I've gone for baroque (see pic), jamming the machine to assemble this collection, my team, my 46 year old body. I called in every favor to get a booth at the Pier Show in New York. Only got word it was mine last week. Put Rick and his studio crew to the paces to get stuff built, including show walls (cause they cost $1000 in New York...well it seemed outrageous until we actually had to build them too). Flew home this past Wednesday from last week's trip to the NYC, literally changed clothes and went to work to help the studio finish, load (in the dark,$#%&&TYG daylight savings!), say hello and goodbye to my poor family and sleep a wink. I jumped into the van Thursday and hammered the 11 hour drive back to my friends' Adam and Andrea's couch, commandeered our friend Peter to help me set the booth up yesterday and break it back down Monday (his new mantra: lose my number lady). Then, I get to drive the 11 hours back home Tuesday, unload Wednesday, massage.... So basically it's the best booth in the entire history of booths (my humble opinion of course) Baroque and three ring circus (actual trapeze cape from the circus) crazy and I love it and this is putting hypomania to work for you. I swear soon I will lie down and not get up for days, in the meantime folks, it's showtime and I gotta get on the coffee drip to fuel this day. Wish me luck! Will have better pictures to post on the newly revamped website I'm gonna work on just as soon as I stop doing something else. Now it's Saturday, I am posting this, putting my show face on and taking the subway in to face New York! I hope everything sells out!!...but what doesn't comes back to the shop next week, so call and come see me (you come wednesday and take one end of any of this heavy shit and I promise you wonders! deals! the cure to salvage addiction!). Oh yeah, did I mention? Nor more store hours as of November 15. that stopping something else, it's retail. You like it better when I come in special just for you anyway.
Tuesday, November 9, 2010
Thursday, November 4, 2010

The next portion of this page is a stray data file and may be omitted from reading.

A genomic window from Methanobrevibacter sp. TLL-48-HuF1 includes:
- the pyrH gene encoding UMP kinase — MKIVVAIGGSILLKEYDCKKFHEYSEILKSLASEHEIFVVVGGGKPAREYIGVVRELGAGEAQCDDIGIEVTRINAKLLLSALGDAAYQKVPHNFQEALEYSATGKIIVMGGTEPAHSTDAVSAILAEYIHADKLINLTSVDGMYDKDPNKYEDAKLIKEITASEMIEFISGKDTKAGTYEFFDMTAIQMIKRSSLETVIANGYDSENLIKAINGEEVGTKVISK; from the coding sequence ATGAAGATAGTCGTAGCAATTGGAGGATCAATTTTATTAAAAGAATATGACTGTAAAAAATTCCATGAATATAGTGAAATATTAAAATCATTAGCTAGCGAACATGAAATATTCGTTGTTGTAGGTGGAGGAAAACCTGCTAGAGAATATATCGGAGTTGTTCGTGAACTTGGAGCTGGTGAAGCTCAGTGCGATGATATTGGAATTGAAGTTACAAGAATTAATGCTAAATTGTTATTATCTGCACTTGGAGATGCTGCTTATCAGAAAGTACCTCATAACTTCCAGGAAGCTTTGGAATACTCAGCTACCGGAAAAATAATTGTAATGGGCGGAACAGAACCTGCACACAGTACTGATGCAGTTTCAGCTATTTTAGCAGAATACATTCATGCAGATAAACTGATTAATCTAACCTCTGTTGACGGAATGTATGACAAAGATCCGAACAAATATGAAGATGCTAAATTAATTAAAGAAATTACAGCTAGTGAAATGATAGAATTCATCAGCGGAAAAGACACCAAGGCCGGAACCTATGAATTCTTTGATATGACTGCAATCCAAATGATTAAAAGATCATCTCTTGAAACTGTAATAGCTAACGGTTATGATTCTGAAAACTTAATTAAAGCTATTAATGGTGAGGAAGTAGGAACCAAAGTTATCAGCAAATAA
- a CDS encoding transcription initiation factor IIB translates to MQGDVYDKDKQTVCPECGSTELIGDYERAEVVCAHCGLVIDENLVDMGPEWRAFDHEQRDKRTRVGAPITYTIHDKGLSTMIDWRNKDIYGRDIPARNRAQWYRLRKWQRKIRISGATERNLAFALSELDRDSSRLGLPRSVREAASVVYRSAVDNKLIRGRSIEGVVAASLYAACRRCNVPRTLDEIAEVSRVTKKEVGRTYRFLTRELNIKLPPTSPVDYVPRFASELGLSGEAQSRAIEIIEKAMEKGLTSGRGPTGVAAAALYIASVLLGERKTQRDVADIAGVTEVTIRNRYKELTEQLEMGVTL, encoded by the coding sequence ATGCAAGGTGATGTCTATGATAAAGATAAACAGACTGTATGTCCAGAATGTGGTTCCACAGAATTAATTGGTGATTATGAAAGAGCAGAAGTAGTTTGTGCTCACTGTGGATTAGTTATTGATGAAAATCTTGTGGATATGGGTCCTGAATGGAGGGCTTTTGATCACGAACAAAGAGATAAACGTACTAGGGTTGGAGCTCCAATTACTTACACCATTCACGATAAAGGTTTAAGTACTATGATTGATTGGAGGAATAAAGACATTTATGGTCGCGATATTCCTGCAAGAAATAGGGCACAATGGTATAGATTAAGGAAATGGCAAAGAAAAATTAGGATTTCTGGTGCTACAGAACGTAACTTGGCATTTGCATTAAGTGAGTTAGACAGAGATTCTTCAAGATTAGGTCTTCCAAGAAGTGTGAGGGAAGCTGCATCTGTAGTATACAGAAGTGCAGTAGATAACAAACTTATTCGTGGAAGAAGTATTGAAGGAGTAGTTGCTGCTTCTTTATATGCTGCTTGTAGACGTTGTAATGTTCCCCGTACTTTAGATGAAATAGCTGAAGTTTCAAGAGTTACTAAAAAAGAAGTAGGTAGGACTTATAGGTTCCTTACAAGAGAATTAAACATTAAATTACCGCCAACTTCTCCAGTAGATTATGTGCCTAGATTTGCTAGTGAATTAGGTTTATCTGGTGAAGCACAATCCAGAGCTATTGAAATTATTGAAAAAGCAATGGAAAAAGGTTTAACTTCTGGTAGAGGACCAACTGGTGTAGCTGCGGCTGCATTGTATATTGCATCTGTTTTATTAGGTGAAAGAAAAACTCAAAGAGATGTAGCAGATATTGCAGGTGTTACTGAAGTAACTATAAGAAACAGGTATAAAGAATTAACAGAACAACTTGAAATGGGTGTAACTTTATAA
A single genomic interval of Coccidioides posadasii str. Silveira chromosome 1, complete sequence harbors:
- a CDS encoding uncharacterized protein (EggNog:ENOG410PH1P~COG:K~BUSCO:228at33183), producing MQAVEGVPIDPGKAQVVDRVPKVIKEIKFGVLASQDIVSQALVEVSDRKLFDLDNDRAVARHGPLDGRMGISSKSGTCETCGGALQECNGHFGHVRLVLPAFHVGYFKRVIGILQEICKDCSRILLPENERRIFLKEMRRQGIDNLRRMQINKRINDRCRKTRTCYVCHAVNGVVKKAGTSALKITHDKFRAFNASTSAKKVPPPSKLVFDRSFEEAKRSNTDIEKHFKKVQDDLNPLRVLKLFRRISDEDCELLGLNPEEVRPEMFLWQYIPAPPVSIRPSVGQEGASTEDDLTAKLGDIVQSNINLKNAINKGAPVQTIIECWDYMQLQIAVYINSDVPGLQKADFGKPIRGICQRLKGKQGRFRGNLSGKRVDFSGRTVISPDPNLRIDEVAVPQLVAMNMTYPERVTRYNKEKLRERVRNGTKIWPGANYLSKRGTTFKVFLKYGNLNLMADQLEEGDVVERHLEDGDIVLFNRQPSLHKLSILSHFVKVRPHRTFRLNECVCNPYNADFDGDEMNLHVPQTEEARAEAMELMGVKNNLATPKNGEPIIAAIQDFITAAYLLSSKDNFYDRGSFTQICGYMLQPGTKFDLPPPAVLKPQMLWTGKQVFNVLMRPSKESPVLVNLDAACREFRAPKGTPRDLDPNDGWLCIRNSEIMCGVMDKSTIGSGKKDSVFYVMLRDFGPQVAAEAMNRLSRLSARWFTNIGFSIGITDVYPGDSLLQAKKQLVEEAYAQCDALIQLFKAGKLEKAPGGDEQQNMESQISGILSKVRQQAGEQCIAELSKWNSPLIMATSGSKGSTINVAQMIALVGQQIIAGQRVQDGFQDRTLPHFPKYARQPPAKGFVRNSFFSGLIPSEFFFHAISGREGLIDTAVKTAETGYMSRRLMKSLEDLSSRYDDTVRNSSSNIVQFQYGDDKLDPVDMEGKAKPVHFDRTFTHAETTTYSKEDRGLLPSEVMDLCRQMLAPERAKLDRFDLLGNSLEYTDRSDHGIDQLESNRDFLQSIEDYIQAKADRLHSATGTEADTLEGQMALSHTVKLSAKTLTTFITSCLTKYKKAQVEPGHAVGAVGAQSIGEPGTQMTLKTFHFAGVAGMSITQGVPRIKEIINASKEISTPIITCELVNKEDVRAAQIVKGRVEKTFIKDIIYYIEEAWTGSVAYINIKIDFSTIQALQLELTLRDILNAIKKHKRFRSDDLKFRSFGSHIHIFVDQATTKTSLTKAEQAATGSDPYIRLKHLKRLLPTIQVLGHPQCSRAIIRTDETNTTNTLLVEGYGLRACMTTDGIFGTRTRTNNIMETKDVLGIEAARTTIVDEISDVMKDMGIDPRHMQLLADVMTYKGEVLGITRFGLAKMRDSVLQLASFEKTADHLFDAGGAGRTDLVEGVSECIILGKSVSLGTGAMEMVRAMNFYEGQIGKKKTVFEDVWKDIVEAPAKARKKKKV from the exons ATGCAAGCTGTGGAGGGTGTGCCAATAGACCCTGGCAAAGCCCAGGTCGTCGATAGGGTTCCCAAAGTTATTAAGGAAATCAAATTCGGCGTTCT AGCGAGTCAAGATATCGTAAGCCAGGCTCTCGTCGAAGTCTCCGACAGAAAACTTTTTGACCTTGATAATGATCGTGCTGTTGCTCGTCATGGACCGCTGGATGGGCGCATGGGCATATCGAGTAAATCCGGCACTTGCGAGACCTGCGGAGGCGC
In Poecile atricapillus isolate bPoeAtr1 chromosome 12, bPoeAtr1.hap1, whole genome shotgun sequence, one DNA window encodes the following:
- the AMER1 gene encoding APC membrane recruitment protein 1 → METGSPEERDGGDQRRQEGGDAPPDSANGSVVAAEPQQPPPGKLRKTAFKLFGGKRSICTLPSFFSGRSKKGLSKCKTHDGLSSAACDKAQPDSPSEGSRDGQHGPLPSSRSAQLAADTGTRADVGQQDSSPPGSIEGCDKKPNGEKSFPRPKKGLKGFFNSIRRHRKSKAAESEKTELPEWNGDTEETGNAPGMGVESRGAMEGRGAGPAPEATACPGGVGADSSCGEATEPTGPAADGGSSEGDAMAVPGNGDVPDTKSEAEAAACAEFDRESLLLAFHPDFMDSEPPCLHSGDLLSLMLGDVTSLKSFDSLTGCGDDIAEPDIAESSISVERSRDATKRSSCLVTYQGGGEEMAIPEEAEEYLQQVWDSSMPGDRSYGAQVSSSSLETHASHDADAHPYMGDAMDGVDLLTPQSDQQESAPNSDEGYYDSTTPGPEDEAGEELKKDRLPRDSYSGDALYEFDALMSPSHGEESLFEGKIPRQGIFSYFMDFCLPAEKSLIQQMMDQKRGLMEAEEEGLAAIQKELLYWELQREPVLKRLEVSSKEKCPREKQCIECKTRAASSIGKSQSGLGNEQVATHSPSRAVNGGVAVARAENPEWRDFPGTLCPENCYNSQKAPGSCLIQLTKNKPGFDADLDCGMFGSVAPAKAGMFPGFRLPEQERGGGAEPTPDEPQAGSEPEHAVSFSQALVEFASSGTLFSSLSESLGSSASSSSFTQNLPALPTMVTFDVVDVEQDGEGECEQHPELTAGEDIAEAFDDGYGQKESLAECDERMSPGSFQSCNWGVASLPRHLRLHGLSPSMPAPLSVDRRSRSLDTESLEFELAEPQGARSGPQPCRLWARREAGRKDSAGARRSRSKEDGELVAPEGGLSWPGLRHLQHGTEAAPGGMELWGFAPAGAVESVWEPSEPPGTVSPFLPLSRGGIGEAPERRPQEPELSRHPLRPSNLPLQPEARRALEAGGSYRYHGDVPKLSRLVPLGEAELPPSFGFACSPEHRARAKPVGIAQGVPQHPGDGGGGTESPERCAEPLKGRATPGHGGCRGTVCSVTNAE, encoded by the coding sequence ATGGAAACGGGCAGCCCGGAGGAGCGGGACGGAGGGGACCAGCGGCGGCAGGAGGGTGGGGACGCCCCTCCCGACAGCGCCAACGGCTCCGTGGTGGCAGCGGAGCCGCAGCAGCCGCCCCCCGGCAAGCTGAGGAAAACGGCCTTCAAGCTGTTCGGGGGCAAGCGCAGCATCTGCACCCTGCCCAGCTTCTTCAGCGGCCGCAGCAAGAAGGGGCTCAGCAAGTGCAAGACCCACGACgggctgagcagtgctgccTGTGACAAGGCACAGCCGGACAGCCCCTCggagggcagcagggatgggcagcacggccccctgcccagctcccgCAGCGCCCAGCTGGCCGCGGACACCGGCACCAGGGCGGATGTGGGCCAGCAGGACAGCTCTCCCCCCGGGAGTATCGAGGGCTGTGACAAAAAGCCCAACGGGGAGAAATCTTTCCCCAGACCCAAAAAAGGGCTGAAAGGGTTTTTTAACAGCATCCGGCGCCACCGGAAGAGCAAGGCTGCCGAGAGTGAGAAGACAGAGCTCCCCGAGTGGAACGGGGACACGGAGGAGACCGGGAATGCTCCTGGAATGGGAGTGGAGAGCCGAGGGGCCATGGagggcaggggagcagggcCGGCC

Yes i've been training for years and I'm finally gonna do it. Pray i make it to the finish line, even if they have to drag me the last 50 feet…ok well not THAT marathon. I mean my parallel version of the nyc marathon where I fly into the city this weekend to check out doing the flea markets in December, fly home then turn around the next day in a loaded truck to drive back to do the Pier Show (November 13&14) that I just talked my way into yesterday. And I gotta write about this, right now? This my friends is the real antiques road show. It's an obsession and I'm a slave to it. All hands are on the bench, work benches that is. In between the new installation at the Detroit Science Center, Rick's studio is putting together the latest designs (oh no I can't just take Rhinebeck leftovers…)Remember the scraps from the Starlite lanes facade on 8 Mile Rd. The one where I was begging the demo crew to save anything for me? So far from that metal scrap, we cobbled together two 6' columns with light up stars. Those blue beauties are gonna be on the front of the booth. Then there's the void collection; simple modern furniture Rick makes from the voids left from punching industrial parts out of sheet metal plus lights we did out of industrial parts, etc. on one side. 20th century store display, signage and graphic looking stuff will go on the other and at the back some stunning pieces of historic architecture. It's the tiniest booth, costs more than my mortgage payment (a LOT more) for the weekend. It's a one-woman show and I'm taking deep breaths, but really it's me calling on all my friends to rent walls (scenic prop)borrow a bigger van (carlin construction inc.)hire crew in new york to load, set up, load out, sleep on the A team's couch (forgash photography&co) that makes it possible. I'm of course banking on bigger apple wallets and their love affair with Detroit. And what's not to love? If I could disassemble and truck the entire imagination station installation www.facethestation.com , that's what I'd really like to set up on that pier and I'd be hauling those tireless visionaries Jeff DeBruyn (president, Corktown Residence Council)and Jerry Paffendorfer (co-founders)the architect/artist Catie Newell, countless volunteers with me. Simply one of the most moving things I've experienced in Detroit. 150 people standing in a hush, waiting for the sun to set, the light at just the right angle to stream through all that wreckage art. I started the line and the man behind me finished, "There is a crack, a crack, in everything…that's how the light gets in…" Leonard Cohen.